It's been a while since I contributed to the blog, but these two reports are definitely worth sharing:
Nov. 1, 2012: How Teens do Research in the DigitalWorld
Oct. 23, 2012: Younger Americans’ Reading and Library Habits
From the Overview on Teen Research: “The teachers who instruct the most advanced American secondary school students render mixed verdicts about students’ research habits and the impact of technology on their studies. Some 77% of advanced placement (AP) and National Writing Project (NWP) teachers surveyed say that the internet and digital search tools have had a “mostly positive” impact on their students’ research work. But 87% say these technologies are creating an “easily distracted generation with short attention spans” and 64% say today’s digital technologies “do more to distract students than to help them academically.” …. According to this survey of teachers, conducted by the Pew Research Center’s Internet & American Life Project in collaboration with the College Board and the National Writing Project, the internet has opened up a vast world of information for today’s students, yet students’ digital literacy skills have yet to catch up.”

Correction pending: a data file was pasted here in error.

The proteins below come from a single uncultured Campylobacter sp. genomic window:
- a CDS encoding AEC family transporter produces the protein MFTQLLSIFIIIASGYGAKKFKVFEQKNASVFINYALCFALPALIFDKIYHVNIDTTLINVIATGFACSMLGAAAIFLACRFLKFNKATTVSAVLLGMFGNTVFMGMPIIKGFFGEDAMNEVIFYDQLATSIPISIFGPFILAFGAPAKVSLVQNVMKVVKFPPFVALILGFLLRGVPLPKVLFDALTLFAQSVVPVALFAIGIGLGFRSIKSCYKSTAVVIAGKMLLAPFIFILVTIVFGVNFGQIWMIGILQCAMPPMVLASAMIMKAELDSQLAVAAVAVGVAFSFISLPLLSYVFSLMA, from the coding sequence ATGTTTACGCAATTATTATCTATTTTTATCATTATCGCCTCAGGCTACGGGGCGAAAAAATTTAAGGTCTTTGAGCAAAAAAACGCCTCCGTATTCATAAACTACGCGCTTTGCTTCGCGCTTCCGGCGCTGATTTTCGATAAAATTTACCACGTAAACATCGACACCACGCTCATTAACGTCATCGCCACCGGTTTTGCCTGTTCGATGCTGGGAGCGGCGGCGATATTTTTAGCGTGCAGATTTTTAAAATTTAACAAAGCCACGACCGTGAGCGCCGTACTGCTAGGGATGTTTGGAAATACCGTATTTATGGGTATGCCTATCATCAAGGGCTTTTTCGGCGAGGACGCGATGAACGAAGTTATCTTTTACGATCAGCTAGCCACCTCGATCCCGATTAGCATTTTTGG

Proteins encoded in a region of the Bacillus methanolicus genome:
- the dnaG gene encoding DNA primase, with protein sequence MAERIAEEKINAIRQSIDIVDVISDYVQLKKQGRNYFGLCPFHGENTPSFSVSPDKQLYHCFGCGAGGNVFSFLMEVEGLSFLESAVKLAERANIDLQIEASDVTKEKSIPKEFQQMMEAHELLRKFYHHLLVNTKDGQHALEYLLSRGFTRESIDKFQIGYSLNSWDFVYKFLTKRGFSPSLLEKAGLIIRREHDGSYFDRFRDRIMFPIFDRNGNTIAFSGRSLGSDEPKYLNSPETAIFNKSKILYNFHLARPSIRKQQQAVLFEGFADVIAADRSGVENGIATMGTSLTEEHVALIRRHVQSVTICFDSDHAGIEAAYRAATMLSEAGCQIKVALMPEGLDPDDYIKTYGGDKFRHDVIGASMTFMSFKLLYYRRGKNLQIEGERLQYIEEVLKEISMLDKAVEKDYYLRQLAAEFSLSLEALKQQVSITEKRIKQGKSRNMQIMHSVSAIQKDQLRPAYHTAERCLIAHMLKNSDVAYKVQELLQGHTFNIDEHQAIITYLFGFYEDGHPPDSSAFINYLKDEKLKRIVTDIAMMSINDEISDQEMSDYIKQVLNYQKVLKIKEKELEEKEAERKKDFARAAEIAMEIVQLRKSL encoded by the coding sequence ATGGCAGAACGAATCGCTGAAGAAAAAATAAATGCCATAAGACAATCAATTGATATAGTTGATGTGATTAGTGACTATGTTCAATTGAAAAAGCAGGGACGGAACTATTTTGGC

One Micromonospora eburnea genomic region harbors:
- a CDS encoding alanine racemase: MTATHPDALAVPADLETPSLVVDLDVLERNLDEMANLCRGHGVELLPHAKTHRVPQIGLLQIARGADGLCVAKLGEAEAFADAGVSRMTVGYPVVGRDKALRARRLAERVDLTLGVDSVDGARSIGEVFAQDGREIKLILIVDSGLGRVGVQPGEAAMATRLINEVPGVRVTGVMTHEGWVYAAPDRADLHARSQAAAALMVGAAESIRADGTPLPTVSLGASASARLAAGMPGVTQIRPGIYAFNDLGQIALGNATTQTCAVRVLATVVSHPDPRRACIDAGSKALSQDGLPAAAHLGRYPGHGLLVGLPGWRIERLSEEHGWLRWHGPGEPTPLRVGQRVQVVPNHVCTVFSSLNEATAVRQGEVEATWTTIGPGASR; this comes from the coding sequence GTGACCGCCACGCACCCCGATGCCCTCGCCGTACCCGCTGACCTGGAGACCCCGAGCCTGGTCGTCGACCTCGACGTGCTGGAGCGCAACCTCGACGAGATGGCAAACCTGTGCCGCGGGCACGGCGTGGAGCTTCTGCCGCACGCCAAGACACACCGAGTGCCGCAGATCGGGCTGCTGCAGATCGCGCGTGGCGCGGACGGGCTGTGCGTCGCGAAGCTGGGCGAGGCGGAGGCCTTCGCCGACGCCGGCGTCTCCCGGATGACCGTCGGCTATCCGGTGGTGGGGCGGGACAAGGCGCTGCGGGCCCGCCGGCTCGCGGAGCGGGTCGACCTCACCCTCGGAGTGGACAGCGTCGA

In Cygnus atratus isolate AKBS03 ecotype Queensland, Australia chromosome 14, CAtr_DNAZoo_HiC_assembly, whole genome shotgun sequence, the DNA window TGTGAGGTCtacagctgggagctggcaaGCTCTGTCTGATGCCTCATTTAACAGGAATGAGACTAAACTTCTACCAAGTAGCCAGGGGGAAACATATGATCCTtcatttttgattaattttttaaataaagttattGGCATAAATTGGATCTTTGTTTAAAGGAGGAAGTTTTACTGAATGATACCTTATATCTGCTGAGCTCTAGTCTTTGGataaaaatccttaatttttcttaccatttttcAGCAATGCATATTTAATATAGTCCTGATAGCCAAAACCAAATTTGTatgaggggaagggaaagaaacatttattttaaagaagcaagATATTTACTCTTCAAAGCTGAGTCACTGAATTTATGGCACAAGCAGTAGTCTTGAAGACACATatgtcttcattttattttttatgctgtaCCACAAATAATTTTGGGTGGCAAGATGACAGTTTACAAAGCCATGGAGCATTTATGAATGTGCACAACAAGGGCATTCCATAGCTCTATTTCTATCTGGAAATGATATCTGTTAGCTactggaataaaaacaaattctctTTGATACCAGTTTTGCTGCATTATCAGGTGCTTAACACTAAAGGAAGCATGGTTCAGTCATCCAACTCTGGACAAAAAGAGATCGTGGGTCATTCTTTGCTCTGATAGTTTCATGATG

From the Summary of Findings on Reading and Library Habits: “More than eight in ten Americans between the ages of 16 and 29 read a book in the past year, and six in ten used their local public library. At the youngest end of the spectrum, high schoolers in their late teens (ages 16-17) and college-aged young adults (ages 18-24) are especially likely to have read a book or used the library in the past 12 months. And although their library usage patterns may often be influenced by the requirements of school assignments, their interest in the possibilities of mobile technology may also point the way toward opportunities of further engagement with libraries later in life.”
Combined the two reports contain over 150 pages of charts, graphs and findings so they will take a while to get through, but should be worth reading and discussing, especially in light of our own observations at New Trier.